OLYMPIA – A bill prompted by last year’s early-release scandal at the state Department of Corrections cleared the Senate Law and Justice Committee Thursday.
Senate Bill 5294 enacts key reforms recommended by the committee following a months-long investigation into the improper early release of some 3,000 prisoners convicted of violent and dangerous crimes. The releases, spanning a 13-year period, continued three years after Department of Corrections employees learned of the problem and attempted to flag it to the attention of their supervisors. At least two deaths and numerous other crimes have been linked to inmates who should have been behind bars.
The bill now moves to the Senate Ways and Means Committee for further consideration.
“This bill is prompted by one of the most tragic management failures in the history of Washington state government,” said committee chair Mike Padden, R-Spokane Valley. “Our investigation revealed that the problems started at the top. We need to make sure nothing like it ever happens again.”
The Senate bill establishes firmly that the primary duty of the Department of Corrections is to protect public safety, that the governor’s office is responsible for the agencies under its control, and that the concerns of front-line workers at the agency may not be ignored. Among its key provisions, the bill:
- Creates an independent “ombuds” office to respond to complaints from workers, prisoners and their families, and advocate for reform of management procedures.
- Reinforces the whistleblower program overseen by the state auditor’s office, and requires the Office of Financial Management to review the reasons the program has failed DOC employees.
- Requires the Joint Legislative Audit and Review Committee to conduct a performance audit of DOC’s records and information technology departments, and assess the status of a still-unfinished computer project that diverted management’s attention from the early-release issue.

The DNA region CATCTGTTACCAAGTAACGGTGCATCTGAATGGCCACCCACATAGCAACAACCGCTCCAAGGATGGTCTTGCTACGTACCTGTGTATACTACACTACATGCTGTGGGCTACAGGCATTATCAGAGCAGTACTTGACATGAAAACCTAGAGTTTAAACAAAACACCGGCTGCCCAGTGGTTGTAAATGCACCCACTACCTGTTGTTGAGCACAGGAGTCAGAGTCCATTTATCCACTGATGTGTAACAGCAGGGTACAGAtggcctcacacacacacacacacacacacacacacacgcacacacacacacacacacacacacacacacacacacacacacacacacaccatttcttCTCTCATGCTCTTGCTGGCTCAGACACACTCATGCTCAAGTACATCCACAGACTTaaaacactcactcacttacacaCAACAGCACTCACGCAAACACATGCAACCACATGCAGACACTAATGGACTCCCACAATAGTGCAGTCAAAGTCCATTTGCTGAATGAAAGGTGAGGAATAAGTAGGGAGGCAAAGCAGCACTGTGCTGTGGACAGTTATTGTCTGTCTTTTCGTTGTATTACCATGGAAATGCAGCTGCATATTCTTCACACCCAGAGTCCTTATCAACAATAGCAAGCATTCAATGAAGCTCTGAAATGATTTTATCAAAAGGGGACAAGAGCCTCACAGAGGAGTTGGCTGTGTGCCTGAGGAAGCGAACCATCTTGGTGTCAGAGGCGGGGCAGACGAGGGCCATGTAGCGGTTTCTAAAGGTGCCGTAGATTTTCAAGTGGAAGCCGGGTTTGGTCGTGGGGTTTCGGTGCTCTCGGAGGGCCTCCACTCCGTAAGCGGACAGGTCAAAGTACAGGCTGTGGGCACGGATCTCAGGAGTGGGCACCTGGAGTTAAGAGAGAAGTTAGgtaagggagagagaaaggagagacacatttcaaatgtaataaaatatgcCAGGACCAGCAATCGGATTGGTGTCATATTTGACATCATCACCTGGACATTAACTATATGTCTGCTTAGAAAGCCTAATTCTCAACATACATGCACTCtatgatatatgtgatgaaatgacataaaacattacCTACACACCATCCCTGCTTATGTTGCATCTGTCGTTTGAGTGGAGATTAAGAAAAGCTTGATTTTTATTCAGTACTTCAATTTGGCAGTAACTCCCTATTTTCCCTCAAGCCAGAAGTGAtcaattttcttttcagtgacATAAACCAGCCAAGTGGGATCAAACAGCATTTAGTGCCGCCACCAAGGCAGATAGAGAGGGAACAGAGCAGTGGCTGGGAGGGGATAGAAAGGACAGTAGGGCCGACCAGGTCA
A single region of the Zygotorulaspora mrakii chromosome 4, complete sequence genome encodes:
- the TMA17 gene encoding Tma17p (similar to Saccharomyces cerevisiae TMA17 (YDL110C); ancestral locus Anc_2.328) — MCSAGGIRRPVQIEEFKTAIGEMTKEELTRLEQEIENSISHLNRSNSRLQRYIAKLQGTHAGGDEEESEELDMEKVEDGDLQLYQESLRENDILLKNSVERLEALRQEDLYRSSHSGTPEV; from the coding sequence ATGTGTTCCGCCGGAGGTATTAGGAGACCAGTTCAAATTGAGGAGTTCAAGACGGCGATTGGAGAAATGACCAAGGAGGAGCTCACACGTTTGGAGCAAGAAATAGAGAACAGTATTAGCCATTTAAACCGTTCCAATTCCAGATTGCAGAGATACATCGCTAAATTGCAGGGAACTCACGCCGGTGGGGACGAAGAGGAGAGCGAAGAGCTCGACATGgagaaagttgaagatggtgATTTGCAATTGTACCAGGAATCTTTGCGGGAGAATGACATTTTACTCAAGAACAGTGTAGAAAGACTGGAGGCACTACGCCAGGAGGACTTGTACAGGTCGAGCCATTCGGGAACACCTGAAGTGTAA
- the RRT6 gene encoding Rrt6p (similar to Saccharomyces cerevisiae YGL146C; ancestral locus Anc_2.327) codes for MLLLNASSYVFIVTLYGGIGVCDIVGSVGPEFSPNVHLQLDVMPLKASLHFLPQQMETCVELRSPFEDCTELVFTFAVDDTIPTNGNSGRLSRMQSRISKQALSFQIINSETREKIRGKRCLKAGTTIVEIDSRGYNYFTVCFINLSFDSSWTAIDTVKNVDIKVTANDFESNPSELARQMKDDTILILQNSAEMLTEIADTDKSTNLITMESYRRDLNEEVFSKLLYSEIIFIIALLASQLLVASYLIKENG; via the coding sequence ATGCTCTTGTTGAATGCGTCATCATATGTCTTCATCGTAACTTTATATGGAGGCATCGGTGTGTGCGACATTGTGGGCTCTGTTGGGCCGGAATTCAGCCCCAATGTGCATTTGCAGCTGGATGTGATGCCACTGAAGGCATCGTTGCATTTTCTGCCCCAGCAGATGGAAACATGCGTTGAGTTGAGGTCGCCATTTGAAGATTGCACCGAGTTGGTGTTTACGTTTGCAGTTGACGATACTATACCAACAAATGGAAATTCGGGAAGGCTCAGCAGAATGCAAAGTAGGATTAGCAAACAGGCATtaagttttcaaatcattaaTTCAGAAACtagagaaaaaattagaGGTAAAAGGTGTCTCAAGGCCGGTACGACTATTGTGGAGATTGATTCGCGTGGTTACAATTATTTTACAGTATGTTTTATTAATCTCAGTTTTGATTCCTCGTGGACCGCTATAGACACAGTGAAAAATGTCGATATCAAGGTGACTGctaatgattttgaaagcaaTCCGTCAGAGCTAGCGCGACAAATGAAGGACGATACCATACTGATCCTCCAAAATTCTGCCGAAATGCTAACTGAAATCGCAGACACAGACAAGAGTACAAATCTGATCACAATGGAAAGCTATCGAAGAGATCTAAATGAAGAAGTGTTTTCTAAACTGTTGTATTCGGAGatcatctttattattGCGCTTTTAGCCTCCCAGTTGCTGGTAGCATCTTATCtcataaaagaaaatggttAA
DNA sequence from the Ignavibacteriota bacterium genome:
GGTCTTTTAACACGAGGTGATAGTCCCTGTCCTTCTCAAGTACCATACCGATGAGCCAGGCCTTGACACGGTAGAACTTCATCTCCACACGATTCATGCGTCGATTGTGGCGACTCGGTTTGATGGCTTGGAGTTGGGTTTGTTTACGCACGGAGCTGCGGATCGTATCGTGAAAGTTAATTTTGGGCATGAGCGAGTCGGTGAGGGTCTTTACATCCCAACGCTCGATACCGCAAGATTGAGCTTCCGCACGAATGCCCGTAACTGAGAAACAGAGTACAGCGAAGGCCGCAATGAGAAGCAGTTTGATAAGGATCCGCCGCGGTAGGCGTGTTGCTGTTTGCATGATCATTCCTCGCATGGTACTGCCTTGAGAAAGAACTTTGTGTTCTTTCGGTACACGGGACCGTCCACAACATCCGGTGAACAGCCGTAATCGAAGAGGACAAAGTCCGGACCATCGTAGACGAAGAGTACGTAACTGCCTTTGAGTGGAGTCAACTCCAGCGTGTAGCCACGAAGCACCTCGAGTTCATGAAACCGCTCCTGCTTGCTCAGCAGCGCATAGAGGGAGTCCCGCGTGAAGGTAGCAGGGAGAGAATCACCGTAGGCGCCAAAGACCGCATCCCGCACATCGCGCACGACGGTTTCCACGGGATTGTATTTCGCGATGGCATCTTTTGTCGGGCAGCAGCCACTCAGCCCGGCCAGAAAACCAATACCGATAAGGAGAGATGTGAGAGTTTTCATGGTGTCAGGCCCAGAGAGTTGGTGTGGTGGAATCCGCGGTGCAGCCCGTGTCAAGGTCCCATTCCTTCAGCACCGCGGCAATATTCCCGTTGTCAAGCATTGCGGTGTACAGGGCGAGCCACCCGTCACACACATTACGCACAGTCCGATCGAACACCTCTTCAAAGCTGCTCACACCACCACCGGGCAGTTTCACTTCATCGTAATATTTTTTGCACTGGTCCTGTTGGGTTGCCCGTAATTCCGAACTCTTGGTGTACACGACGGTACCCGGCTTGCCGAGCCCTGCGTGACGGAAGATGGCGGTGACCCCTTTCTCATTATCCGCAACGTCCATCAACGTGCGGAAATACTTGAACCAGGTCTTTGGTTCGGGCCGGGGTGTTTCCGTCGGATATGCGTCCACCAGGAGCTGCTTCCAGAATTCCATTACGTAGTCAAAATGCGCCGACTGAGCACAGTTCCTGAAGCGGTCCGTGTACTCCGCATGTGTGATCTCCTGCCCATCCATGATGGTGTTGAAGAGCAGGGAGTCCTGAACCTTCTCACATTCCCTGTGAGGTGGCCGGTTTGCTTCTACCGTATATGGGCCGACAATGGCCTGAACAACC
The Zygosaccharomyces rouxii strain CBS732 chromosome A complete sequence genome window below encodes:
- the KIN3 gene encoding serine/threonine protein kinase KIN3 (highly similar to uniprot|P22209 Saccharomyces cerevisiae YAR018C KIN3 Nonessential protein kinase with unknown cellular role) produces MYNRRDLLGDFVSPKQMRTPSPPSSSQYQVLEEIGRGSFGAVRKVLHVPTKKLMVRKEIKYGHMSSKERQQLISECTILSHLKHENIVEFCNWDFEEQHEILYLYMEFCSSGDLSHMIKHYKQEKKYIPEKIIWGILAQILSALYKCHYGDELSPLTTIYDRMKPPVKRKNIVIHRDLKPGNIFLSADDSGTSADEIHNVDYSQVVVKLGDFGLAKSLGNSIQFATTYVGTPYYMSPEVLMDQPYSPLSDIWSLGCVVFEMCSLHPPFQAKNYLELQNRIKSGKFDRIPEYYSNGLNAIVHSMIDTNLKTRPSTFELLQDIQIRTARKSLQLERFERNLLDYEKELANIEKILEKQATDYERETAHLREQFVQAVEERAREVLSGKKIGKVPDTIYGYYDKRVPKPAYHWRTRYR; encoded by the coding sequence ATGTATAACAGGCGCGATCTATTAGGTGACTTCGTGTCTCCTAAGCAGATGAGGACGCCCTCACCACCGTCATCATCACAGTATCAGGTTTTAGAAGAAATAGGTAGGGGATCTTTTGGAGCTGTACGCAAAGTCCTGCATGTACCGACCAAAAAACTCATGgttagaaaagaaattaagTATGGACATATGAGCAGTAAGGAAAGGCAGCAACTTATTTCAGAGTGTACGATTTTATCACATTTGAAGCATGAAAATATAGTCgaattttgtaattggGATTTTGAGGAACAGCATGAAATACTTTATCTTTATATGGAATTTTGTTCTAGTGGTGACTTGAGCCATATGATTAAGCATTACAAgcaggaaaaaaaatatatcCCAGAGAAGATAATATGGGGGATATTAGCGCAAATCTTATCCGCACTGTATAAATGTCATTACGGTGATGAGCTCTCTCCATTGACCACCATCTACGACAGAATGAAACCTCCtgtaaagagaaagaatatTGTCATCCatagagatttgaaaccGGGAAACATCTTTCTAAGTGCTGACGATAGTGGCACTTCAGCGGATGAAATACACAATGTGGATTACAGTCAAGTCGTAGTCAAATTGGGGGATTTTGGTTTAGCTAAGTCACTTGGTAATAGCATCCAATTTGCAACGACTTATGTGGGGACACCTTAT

- Requires DOC to hand-calculate prisoners’ release dates when the agency has any reason to believe its computer systems are calculating prisoners’ sentences improperly.
“The software problem was the easy fix,” said committee vice chair Steve O’Ban, R-University Place, who helped lead last year’s investigation. “The greater challenge is in changing the agency culture. We need to make sure that public safety comes first.”
The committee last year utilized the Legislature’s rarely-used subpoena power to interview witnesses under oath. Its independent investigation established that upper managers should have recognized the problem and taken action, and that the governor’s office ignored numerous indicators of management problems at DOC. The committee’s approximately 1,000-page report offered a stark contrast to a report issued by the governor’s office, which blamed mid-level employees, largely absolved upper managers, and did not examine the failure of the governor’s office to supervise the agency.
For more information about the bill and the mismanagement revealed by the Senate investigation, click here.